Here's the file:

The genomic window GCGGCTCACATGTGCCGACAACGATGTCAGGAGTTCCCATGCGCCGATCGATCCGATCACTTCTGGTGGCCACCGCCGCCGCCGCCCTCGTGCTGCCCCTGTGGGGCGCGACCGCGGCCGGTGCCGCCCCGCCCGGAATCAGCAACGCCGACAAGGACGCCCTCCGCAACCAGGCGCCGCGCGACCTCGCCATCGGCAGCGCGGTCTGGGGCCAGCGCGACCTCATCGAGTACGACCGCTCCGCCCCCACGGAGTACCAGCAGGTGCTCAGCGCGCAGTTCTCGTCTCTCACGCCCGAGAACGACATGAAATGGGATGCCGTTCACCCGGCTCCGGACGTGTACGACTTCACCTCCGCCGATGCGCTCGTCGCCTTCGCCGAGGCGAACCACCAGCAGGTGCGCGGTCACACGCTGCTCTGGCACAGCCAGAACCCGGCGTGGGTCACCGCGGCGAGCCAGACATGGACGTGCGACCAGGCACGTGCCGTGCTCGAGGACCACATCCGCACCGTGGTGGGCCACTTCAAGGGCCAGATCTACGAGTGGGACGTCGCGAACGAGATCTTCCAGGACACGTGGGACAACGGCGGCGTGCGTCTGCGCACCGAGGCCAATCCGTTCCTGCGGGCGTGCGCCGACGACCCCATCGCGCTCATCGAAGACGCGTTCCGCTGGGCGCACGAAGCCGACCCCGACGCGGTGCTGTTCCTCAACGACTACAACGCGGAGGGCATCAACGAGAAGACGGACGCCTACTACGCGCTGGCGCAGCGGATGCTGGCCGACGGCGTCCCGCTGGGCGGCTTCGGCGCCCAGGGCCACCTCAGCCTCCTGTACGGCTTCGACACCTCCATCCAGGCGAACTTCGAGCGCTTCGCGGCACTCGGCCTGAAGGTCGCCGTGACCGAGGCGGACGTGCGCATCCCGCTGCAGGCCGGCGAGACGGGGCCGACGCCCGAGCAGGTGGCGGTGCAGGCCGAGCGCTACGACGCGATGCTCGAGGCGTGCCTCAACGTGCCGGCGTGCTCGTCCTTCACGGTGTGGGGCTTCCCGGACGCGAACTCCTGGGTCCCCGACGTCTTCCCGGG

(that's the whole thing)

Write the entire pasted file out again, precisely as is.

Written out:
The genomic window GCGGCTCACATGTGCCGACAACGATGTCAGGAGTTCCCATGCGCCGATCGATCCGATCACTTCTGGTGGCCACCGCCGCCGCCGCCCTCGTGCTGCCCCTGTGGGGCGCGACCGCGGCCGGTGCCGCCCCGCCCGGAATCAGCAACGCCGACAAGGACGCCCTCCGCAACCAGGCGCCGCGCGACCTCGCCATCGGCAGCGCGGTCTGGGGCCAGCGCGACCTCATCGAGTACGACCGCTCCGCCCCCACGGAGTACCAGCAGGTGCTCAGCGCGCAGTTCTCGTCTCTCACGCCCGAGAACGACATGAAATGGGATGCCGTTCACCCGGCTCCGGACGTGTACGACTTCACCTCCGCCGATGCGCTCGTCGCCTTCGCCGAGGCGAACCACCAGCAGGTGCGCGGTCACACGCTGCTCTGGCACAGCCAGAACCCGGCGTGGGTCACCGCGGCGAGCCAGACATGGACGTGCGACCAGGCACGTGCCGTGCTCGAGGACCACATCCGCACCGTGGTGGGCCACTTCAAGGGCCAGATCTACGAGTGGGACGTCGCGAACGAGATCTTCCAGGACACGTGGGACAACGGCGGCGTGCGTCTGCGCACCGAGGCCAATCCGTTCCTGCGGGCGTGCGCCGACGACCCCATCGCGCTCATCGAAGACGCGTTCCGCTGGGCGCACGAAGCCGACCCCGACGCGGTGCTGTTCCTCAACGACTACAACGCGGAGGGCATCAACGAGAAGACGGACGCCTACTACGCGCTGGCGCAGCGGATGCTGGCCGACGGCGTCCCGCTGGGCGGCTTCGGCGCCCAGGGCCACCTCAGCCTCCTGTACGGCTTCGACACCTCCATCCAGGCGAACTTCGAGCGCTTCGCGGCACTCGGCCTGAAGGTCGCCGTGACCGAGGCGGACGTGCGCATCCCGCTGCAGGCCGGCGAGACGGGGCCGACGCCCGAGCAGGTGGCGGTGCAGGCCGAGCGCTACGACGCGATGCTCGAGGCGTGCCTCAACGTGCCGGCGTGCTCGTCCTTCACGGTGTGGGGCTTCCCGGACGCGAACTCCTGGGTCCCCGACGTCTTCCCGGG